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Bulgarian vote shows Russia winning hearts on EU's eastern flank

SOFIA (Reuters) - Nearly 10 years after Bulgaria joined the European Union, many of its people feel their problems are too low down the priority list in Brussels.

Rumen Radev, presidential candidate of the Bulgarian Socialist Party, speaks during an interview with Reuters in Sofia, Bulgaria, October 24, 2016. REUTERS/Stoyan Nenov/File Photo

Many disappointed Bulgarians are now looking toward Russia, their former overlord in the Soviet era, as a more relevant neighbor.

That sentiment is likely to be reinforced in a presidential election run-off on Sunday which former air force commander General Rumen Radev, who is friendly toward the Kremlin, is expected to win.

Radev’s position that Bulgaria, a NATO member, should hedge its bets when it comes to international alliances, has hit a nerve in the Black Sea state, which already depends on Russia for most of its energy, military equipment and tourism revenues.

“The West and the European Union committed many mistakes with Russia in recent years,” said Emilia Trencheva, a 48-year old accountant who was enjoying a walk in the gardens of the 1907 National Theatre in Sofia,a popular leisure spot.

“Russia is very important and they isolated it. Rumen Radev will find the right balance. He promised security and this is what people want to hear,” she said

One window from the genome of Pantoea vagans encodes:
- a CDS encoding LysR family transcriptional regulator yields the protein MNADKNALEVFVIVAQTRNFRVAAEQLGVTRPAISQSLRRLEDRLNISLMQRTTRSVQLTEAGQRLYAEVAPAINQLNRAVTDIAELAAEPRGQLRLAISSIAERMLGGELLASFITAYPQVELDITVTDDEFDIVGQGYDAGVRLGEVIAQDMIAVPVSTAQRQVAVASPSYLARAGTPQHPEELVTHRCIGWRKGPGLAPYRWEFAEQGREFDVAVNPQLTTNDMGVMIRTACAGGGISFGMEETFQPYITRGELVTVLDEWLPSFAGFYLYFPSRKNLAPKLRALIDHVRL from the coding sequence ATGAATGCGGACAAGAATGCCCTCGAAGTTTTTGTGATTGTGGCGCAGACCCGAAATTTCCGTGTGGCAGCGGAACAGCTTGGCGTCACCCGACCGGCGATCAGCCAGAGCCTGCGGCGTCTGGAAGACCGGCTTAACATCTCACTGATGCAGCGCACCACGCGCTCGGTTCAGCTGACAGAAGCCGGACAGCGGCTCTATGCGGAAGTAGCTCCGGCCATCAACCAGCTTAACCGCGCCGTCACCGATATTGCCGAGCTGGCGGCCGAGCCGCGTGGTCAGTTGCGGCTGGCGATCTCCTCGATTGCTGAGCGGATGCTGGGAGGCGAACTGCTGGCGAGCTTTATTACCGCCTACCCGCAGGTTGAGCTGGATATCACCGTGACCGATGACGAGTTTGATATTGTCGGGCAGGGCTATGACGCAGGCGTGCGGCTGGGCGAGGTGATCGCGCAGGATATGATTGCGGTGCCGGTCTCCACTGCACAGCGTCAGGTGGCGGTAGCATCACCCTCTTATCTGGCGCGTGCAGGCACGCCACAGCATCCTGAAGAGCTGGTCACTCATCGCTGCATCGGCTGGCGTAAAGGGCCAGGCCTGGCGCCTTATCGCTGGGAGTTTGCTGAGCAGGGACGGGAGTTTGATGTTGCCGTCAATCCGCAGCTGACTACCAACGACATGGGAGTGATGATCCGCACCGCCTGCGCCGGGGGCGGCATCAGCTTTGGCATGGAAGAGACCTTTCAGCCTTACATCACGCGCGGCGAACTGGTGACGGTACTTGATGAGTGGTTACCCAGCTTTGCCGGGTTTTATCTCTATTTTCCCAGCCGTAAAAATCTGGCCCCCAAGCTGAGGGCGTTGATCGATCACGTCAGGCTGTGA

Since it annexed Crimea in 2014, Moscow has held military exercises and conducted overflights throughout what was once Communist-ruled Southeast Europe. It has also mounted a lobbying campaign for influence, diplomats say.

Radev, who resigned from the air force to stand in the election as an independent allied to the Socialist Party, has expressed tolerance for the Russian move in Ukraine and favors easing Western sanctions on Moscow.

“Of course there are violations of international law in Crimea,” he told BTV television after winning the election first round on Sunday. “But it is also a fact that at the moment, a Russian flag is flying over Crimea. What should we do? Close our eyes?”

Bulgaria’s relationship with its communist-era masters contrasts with much of the former Soviet bloc, which saw Moscow as an occupier, not a friend.

Bulgarians share a similar language and the Cyrillic alphabet with Russians. They also feel historical gratitude after Russia liberated Bulgaria from 500 years of Ottoman rule in late 19th century.

Unlike Hungary, Czechoslovakia or Poland, Bulgarians did not see Russian military force used against them and many did not develop a deep resentment to Russians.

Loyalties were put aside when the country of 7.2 million people joined the EU in 2007, with many hoping Brussels technocrats would force corrupt politicians to clean up and help them revive a struggling economy.

But Bulgaria remains the EU’s poorest member. Popular anger over poor progress in eradicating graft and crime boiled over in 2014 into street protests, putting in power the current center-right government of the GERB party.

GERB appears to have disappointed voters as well, many of whom now associate it with the EU’s failure to come through with reforms, and see it as corrupt elites.

“We see a collapse of trust in traditional authorities in the European Union,” said Parvan Simeonov, a political analyst with Gallup International in Sofia.

“Only a few years ago, it was unthinkable to hear criticism of Western governments. This is no longer the case. The EU no longer fulfils the hopes of many people.”